The on-going discussions at the ILO Governing Body’s 337 session will provide an “update on the costed and time-bound integrated strategy to address decent work deficits in the tobacco sector.” The ECLT Foundation continues to follow this issue because of the significant potential impact on children, farmers, workers, families and communities throughout the 120+ countries around the world where tobacco is grown.
The ECLT Foundation welcomed the exchange of views from stakeholders on the further development of the integrated strategy at the Kampala, Uganda July 2019 Global Technical Meeting on Work Deficits in the Tobacco Sector and strongly affirms the Governing Body’s decision at the 334th session to support on-going social dialogue and to mobilise various sustainable sources of funding from the public and private sector, with proper safeguards in place.
Ending child labour is an accelerated SDG target, 8.7, that must be met by 2025. The globally-accepted call is clear: partnerships are the sustainable way forward. Implementing a time-bound and costed strategy is an important step for the ILO to strengthen and sustain collaborative global efforts in the fight against child labour in agricultural communities that grow tobacco.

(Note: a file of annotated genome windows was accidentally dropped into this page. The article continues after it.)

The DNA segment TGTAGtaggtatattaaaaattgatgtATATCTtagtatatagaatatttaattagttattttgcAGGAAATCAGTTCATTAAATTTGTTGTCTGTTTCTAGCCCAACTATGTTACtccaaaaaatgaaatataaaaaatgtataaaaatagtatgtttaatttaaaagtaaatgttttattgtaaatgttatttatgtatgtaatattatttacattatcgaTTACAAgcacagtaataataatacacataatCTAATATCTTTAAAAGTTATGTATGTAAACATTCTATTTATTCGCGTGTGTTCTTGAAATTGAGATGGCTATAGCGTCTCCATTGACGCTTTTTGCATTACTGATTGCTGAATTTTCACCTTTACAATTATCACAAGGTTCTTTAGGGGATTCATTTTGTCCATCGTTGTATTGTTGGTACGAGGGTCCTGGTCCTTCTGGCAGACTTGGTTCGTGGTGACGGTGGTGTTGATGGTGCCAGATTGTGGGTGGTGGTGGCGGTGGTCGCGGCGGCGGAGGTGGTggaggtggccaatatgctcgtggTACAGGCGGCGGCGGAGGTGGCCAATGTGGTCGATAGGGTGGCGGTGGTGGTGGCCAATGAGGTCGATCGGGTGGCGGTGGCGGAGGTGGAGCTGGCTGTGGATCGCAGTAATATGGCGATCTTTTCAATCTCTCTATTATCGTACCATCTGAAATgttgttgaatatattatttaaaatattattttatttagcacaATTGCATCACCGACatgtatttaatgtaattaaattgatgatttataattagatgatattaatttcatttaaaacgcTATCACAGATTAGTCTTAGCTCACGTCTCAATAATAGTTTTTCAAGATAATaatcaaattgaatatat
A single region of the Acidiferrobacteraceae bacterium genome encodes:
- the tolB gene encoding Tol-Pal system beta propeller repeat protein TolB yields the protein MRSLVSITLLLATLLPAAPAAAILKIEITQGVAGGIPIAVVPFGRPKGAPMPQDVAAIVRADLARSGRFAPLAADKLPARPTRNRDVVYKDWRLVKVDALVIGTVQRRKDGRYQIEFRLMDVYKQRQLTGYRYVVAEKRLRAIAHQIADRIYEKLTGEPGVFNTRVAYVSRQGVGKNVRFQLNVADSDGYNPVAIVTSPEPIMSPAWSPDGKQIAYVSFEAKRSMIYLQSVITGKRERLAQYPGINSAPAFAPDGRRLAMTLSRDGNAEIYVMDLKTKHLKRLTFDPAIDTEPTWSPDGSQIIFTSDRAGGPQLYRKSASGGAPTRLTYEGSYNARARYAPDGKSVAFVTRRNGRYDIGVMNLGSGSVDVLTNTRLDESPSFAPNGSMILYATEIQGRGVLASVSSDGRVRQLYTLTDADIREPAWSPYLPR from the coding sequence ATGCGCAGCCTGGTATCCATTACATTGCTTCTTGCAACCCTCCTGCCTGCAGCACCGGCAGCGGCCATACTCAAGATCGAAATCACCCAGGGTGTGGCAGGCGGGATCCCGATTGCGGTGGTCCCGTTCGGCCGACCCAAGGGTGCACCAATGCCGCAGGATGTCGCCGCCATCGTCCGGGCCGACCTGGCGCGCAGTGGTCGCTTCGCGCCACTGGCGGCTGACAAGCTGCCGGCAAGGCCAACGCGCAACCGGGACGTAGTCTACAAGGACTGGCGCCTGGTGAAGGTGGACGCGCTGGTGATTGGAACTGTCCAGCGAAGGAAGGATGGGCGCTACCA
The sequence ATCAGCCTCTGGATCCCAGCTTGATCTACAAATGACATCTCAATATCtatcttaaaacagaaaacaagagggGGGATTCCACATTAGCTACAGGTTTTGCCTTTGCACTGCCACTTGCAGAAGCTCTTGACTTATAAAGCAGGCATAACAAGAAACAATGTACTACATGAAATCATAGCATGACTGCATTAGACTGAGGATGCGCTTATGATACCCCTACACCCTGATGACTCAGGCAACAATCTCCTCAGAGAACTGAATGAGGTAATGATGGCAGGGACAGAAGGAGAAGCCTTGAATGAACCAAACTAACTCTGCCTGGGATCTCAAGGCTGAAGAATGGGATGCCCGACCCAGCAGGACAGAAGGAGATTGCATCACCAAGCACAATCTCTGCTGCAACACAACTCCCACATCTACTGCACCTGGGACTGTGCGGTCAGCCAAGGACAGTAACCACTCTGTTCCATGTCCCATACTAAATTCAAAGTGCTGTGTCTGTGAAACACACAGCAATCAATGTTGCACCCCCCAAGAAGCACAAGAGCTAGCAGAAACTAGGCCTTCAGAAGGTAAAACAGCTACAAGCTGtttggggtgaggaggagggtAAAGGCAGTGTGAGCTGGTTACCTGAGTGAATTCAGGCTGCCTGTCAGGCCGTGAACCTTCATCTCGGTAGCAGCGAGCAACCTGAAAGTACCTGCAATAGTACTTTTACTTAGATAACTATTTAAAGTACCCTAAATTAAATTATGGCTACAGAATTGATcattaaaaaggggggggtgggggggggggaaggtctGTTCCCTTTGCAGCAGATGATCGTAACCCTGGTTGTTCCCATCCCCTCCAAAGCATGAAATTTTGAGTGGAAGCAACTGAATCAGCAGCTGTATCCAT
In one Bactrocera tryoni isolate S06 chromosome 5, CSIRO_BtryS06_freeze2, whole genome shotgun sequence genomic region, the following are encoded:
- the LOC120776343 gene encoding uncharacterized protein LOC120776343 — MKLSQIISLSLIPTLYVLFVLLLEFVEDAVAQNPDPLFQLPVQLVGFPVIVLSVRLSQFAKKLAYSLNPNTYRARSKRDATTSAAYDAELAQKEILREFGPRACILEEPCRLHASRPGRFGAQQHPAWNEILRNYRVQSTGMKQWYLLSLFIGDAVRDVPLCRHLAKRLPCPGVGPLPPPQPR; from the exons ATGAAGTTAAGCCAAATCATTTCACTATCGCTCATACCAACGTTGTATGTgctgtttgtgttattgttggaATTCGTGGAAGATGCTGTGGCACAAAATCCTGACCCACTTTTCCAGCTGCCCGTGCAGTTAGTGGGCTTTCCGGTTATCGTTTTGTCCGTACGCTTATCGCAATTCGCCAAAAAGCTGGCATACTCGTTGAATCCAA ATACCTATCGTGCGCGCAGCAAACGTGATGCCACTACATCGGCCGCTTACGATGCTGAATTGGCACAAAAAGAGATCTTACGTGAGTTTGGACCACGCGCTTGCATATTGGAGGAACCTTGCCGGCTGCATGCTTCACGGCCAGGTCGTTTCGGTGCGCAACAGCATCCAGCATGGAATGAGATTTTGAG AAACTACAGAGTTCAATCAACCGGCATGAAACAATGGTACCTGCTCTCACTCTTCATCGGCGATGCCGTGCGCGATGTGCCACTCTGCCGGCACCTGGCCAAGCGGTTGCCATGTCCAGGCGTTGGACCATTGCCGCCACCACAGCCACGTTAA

A way forward that puts children, farmers and families first
Child labour is a critical problem across agricultural sectors and stakes are high for the 108 million children doing work on farms that puts their safety, health, development and future at risk. Focusing only on the tobacco or any single supply chain increases the risk that children simply move from one field to another, which is not a solution.
Since 2011, collaborative work including the sector has shown concrete results, directly supported over 220,000 children, farmers, workers and families in areas where tobacco is grown: • getting children out of child labour and allowing them to stay in school, • giving skills to young people to find decent work, • training farmers to make farms safer for all workers, • strengthening national action plans, capacities and policies to protect all children in areas where tobacco is grown, and beyond.
Now is the time to urgently intensify work and engage all actors, not to cut back. On behalf of the children whose families depend on tobacco growing for their livelihoods, the ECLT Foundation strongly advocates that all tri-partite stakeholders continue to work for a sustainable, collaborative way forward, guaranteeing progress for children, farmers, workers, and families.